Guidelines for Genetic Testing of Children

Posted by Pete Shanks February 28, 2013
Biopolitical Times
A new policy statement from the American Academy of Pediatrics (AAP) and the American College of Medical Genetics (ACMG) discusses how to decide whether to perform a genetic test on a child. These guidelines are not binding, and are mostly aimed at physicians. They are generally sensible, but how much influence they will have – either on medical practice and public understanding – is questionable.

In most cases, what the guidelines imply is: Slow down.
  • Always put the best interests of the child first
  • Make testing decisions with the benefit of expert counseling
  • Avoid testing minors for adult-onset diseases
  • Do not use commercial direct-to-consumer (DTC) tests for children
The guidelines also discuss newborn screening (generally supported), carrier testing (not routinely advised), histocompatibility for stem cell donation (be very careful), adoption (focus on the child's needs), and when to disclose results and to whom (counseling is strongly recommended). They advise against school-based programs "because the school environment is unlikely to be conducive to voluntary participation, thoughtful consent, privacy, confidentiality, or appropriate counseling about test results."

In addition to the policy statement (abstract here, links to pdf) published in Pediatrics, a "Technical report: ethical and policy issues in genetic testing and screening of children" appears in Genetics in Medicine (full text, links to pdf). It places the recommendations in several contexts, including historical, medical, psychological, legal, commercial and ethical. It's good on spelling out the various possible benefits and harms of, for instance, testing for adult-onset conditions; and it appropriately discusses such concerns as misdiagnosis and the discovery of misattributed parentage. It's a valuable background document.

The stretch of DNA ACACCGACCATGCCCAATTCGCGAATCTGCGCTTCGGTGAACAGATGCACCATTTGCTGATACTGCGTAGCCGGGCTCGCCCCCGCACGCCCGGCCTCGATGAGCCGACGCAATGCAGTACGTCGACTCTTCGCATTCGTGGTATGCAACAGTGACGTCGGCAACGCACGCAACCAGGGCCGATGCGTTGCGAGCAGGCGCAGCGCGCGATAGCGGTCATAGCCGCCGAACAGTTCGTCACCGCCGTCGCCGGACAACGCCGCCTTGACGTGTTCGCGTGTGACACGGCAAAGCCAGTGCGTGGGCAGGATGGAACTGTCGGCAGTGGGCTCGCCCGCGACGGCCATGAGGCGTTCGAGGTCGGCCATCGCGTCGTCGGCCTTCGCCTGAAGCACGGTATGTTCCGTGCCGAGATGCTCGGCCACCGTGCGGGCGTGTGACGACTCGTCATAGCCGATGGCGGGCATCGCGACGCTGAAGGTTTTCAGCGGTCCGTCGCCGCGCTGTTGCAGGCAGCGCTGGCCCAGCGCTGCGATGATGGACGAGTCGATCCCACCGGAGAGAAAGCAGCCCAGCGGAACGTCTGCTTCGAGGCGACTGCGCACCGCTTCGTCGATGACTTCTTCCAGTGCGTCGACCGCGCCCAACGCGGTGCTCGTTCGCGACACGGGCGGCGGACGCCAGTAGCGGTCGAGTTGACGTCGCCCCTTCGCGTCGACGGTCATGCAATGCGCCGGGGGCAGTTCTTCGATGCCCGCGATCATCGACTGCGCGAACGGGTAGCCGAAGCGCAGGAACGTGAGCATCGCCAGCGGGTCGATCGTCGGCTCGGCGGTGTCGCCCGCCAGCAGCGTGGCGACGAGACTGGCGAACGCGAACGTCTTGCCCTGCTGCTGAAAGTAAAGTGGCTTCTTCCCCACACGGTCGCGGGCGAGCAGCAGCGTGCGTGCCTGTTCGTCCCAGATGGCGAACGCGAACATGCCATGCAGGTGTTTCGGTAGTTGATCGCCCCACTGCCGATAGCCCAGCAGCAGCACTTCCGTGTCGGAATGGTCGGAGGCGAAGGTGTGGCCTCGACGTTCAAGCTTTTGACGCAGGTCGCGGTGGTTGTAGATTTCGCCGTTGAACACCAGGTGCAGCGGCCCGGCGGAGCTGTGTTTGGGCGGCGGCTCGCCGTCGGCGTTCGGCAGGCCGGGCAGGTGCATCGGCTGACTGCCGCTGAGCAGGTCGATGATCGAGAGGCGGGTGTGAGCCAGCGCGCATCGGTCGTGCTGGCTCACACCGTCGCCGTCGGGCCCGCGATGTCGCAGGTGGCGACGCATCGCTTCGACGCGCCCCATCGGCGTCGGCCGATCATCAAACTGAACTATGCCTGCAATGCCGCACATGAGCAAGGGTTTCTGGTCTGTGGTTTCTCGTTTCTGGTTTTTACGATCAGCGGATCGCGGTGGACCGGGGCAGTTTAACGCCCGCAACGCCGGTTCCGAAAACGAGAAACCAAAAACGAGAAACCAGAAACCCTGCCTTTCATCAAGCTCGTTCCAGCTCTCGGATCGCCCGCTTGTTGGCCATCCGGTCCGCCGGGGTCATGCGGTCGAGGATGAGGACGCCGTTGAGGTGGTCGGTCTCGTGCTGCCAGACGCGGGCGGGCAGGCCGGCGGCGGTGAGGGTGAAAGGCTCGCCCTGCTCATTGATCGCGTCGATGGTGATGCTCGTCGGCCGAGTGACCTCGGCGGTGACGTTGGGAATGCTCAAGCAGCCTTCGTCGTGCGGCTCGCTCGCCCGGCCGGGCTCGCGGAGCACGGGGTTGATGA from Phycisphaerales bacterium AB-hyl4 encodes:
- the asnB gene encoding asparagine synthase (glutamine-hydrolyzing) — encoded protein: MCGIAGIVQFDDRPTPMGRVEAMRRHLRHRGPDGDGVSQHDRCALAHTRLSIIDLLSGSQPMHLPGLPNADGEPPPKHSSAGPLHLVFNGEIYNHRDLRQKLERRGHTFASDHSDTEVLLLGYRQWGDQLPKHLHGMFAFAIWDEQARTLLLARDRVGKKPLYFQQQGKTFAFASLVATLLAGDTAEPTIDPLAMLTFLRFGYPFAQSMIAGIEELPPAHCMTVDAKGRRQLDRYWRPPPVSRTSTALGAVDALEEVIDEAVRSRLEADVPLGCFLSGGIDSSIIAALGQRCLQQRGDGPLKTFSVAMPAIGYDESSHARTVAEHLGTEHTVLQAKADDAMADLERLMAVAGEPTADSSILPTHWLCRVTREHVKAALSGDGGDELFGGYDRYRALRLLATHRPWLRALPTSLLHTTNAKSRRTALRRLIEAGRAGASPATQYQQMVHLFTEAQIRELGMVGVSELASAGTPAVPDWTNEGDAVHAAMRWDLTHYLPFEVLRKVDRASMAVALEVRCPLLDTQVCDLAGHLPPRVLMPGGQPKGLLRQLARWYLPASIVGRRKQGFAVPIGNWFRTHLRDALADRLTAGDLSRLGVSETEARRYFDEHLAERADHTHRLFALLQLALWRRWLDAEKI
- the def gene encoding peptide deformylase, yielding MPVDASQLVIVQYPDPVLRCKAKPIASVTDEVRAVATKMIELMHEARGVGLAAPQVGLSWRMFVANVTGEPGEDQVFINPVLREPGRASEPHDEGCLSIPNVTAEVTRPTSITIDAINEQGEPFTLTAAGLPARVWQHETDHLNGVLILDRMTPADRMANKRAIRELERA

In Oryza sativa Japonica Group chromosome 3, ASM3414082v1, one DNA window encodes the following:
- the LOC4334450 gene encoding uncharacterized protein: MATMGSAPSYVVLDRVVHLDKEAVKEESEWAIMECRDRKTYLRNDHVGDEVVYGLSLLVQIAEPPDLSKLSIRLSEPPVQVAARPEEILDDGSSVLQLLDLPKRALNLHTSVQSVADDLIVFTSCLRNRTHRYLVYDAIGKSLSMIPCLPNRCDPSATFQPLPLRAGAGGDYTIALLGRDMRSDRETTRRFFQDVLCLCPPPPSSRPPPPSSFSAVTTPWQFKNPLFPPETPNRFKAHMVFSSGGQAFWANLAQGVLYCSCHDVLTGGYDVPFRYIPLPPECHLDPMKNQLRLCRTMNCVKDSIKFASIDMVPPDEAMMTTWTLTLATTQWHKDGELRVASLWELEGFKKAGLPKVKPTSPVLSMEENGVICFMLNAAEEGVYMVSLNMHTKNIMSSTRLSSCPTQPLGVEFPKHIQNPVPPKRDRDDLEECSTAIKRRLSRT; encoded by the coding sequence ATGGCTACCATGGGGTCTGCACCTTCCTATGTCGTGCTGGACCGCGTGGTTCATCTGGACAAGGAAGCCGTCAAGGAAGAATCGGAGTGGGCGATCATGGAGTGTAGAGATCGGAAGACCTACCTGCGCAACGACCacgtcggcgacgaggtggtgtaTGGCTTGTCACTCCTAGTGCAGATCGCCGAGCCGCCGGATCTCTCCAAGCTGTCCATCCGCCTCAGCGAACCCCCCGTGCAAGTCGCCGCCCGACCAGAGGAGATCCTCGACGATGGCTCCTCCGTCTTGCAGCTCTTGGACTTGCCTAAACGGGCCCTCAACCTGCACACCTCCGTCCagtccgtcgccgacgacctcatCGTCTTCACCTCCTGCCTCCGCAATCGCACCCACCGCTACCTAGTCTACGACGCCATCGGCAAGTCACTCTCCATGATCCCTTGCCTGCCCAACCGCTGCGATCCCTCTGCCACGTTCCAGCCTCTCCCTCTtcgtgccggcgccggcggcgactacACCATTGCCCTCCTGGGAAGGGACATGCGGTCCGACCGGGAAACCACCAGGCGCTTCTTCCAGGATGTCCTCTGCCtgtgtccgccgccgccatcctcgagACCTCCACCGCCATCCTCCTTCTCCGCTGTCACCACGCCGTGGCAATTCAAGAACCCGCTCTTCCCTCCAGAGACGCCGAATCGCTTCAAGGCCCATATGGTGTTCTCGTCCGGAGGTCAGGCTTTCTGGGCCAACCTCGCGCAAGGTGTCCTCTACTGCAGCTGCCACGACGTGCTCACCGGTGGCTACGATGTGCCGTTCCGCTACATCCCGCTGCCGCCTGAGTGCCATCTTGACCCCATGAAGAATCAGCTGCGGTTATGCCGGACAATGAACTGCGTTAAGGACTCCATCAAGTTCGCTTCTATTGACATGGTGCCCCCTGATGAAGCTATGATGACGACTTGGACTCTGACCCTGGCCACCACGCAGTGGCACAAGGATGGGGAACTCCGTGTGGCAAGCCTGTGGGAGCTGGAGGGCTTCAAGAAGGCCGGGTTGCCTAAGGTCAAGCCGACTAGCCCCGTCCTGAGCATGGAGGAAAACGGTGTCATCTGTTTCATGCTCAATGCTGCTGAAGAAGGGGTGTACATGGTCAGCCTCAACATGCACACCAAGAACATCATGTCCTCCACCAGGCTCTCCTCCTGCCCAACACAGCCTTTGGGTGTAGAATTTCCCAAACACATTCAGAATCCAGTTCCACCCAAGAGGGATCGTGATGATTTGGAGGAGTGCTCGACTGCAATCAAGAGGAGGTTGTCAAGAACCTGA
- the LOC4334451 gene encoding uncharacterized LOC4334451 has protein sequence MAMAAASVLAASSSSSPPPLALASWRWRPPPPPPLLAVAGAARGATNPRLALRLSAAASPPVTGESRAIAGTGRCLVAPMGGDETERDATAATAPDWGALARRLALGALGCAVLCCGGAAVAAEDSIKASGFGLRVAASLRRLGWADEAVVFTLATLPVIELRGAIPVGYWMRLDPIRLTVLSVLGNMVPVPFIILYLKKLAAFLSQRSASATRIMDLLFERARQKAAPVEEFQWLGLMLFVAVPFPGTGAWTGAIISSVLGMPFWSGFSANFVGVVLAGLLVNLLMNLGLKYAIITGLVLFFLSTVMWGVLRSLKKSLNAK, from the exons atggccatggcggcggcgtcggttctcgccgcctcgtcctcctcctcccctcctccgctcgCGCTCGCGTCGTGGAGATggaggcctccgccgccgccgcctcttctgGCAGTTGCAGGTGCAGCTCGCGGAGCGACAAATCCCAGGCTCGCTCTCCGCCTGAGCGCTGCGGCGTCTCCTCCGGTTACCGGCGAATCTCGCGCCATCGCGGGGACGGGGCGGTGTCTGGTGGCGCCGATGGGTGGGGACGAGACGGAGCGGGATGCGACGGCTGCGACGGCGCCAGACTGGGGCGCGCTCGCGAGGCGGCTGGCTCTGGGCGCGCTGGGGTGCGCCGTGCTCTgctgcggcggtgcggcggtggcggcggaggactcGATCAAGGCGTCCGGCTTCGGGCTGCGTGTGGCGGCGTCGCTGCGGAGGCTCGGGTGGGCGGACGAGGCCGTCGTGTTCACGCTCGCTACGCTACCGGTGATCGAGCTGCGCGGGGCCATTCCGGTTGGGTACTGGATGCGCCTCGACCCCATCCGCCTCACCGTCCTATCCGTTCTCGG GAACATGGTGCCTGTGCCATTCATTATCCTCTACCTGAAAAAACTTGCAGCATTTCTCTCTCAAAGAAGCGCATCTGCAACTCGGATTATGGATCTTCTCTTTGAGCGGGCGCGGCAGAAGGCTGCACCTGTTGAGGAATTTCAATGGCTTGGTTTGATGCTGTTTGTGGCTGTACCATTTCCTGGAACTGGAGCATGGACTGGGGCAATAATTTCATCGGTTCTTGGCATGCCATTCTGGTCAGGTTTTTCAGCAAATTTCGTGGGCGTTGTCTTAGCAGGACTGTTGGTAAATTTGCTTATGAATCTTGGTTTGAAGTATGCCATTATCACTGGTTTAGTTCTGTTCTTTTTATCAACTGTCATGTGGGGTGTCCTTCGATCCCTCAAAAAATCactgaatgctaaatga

Of course, there are not enough counselors, and too many physicians have inadequate training in genetics; the guidelines rather wave this away by encouraging education and saying that counseling can be given by any "health care provider with appropriate training and expertise." (The PHG Foundation calls this a "refreshingly pragmatic approach.") And it's certainly a problem that "only a few DTC companies specify that their websites are not directed to children" (Technical Report, p. 8, citing a 2010 paper [pdf]).

What can we expect from the DTC industry? Based on past experience, there is a disturbing possibility that some companies will use these guidelines – which have rightly been described as aiming to "put the brakes on testing children" – in a perverse way, as part of a push to increase testing. The pitch would go something like this: Sometimes testing is appropriate, say the AAP and ACMG, and you of course are a well-informed parent; your case must be one of the exceptions, even if the fine print suggests it's not. We've already seen some of that dynamic in prenatal tests, where the company websites display guidelines that, read carefully, suggest their customers should not use the product.

Headlines such as "Experts issue guidelines for gene tests in kids" (Reuters, Chicago Tribune, and others) and the like (Time) reinforce the wrong message. Prefixing it with "The DNA Dilemma" (Parade) helps a little, as does "Questions raised about genetic testing in children," which the Boston Globe used on Monday. Better yet is the Globe's first take, the previous Thursday:
Physician organizations recommend against genetic testing for children
Now, that's a good starting point for discussion.

Previously on Biopolitical Times: